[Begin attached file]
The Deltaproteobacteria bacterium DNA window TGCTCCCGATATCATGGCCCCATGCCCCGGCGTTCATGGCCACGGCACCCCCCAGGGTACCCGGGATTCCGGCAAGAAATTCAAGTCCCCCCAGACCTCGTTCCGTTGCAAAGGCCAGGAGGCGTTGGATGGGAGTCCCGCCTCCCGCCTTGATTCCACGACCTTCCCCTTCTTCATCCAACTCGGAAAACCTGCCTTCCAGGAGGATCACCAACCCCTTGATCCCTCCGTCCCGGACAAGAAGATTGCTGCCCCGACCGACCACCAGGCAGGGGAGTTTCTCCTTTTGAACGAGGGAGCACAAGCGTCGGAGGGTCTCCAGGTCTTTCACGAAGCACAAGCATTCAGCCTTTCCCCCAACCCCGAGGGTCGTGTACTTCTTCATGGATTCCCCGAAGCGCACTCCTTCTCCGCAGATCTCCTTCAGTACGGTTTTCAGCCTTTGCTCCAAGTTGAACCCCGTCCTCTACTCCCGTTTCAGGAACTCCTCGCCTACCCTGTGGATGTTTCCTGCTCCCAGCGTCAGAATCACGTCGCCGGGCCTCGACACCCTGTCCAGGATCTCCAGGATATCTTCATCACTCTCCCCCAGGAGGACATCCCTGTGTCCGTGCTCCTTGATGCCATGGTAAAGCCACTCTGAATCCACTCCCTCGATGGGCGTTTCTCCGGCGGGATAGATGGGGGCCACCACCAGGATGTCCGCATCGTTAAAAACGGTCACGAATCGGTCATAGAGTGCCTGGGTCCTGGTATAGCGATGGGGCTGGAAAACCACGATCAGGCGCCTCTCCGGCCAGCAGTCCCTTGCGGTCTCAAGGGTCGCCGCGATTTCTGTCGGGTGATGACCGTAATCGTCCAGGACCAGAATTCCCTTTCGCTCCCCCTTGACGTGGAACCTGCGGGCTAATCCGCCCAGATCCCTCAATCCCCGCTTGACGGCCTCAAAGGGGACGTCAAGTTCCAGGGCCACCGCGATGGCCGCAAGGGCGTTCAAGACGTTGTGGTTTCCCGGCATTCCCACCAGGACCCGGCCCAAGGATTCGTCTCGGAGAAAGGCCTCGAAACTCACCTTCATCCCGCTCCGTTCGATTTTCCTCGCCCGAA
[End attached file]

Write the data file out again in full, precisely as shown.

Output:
The Deltaproteobacteria bacterium DNA window TGCTCCCGATATCATGGCCCCATGCCCCGGCGTTCATGGCCACGGCACCCCCCAGGGTACCCGGGATTCCGGCAAGAAATTCAAGTCCCCCCAGACCTCGTTCCGTTGCAAAGGCCAGGAGGCGTTGGATGGGAGTCCCGCCTCCCGCCTTGATTCCACGACCTTCCCCTTCTTCATCCAACTCGGAAAACCTGCCTTCCAGGAGGATCACCAACCCCTTGATCCCTCCGTCCCGGACAAGAAGATTGCTGCCCCGACCGACCACCAGGCAGGGGAGTTTCTCCTTTTGAACGAGGGAGCACAAGCGTCGGAGGGTCTCCAGGTCTTTCACGAAGCACAAGCATTCAGCCTTTCCCCCAACCCCGAGGGTCGTGTACTTCTTCATGGATTCCCCGAAGCGCACTCCTTCTCCGCAGATCTCCTTCAGTACGGTTTTCAGCCTTTGCTCCAAGTTGAACCCCGTCCTCTACTCCCGTTTCAGGAACTCCTCGCCTACCCTGTGGATGTTTCCTGCTCCCAGCGTCAGAATCACGTCGCCGGGCCTCGACACCCTGTCCAGGATCTCCAGGATATCTTCATCACTCTCCCCCAGGAGGACATCCCTGTGTCCGTGCTCCTTGATGCCATGGTAAAGCCACTCTGAATCCACTCCCTCGATGGGCGTTTCTCCGGCGGGATAGATGGGGGCCACCACCAGGATGTCCGCATCGTTAAAAACGGTCACGAATCGGTCATAGAGTGCCTGGGTCCTGGTATAGCGATGGGGCTGGAAAACCACGATCAGGCGCCTCTCCGGCCAGCAGTCCCTTGCGGTCTCAAGGGTCGCCGCGATTTCTGTCGGGTGATGACCGTAATCGTCCAGGACCAGAATTCCCTTTCGCTCCCCCTTGACGTGGAACCTGCGGGCTAATCCGCCCAGATCCCTCAATCCCCGCTTGACGGCCTCAAAGGGGACGTCAAGTTCCAGGGCCACCGCGATGGCCGCAAGGGCGTTCAAGACGTTGTGGTTTCCCGGCATTCCCACCAGGACCCGGCCCAAGGATTCGTCTCGGAGAAAGGCCTCGAAACTCACCTTCATCCCGCTCCGTTCGATTTTCCTCGCCCGAA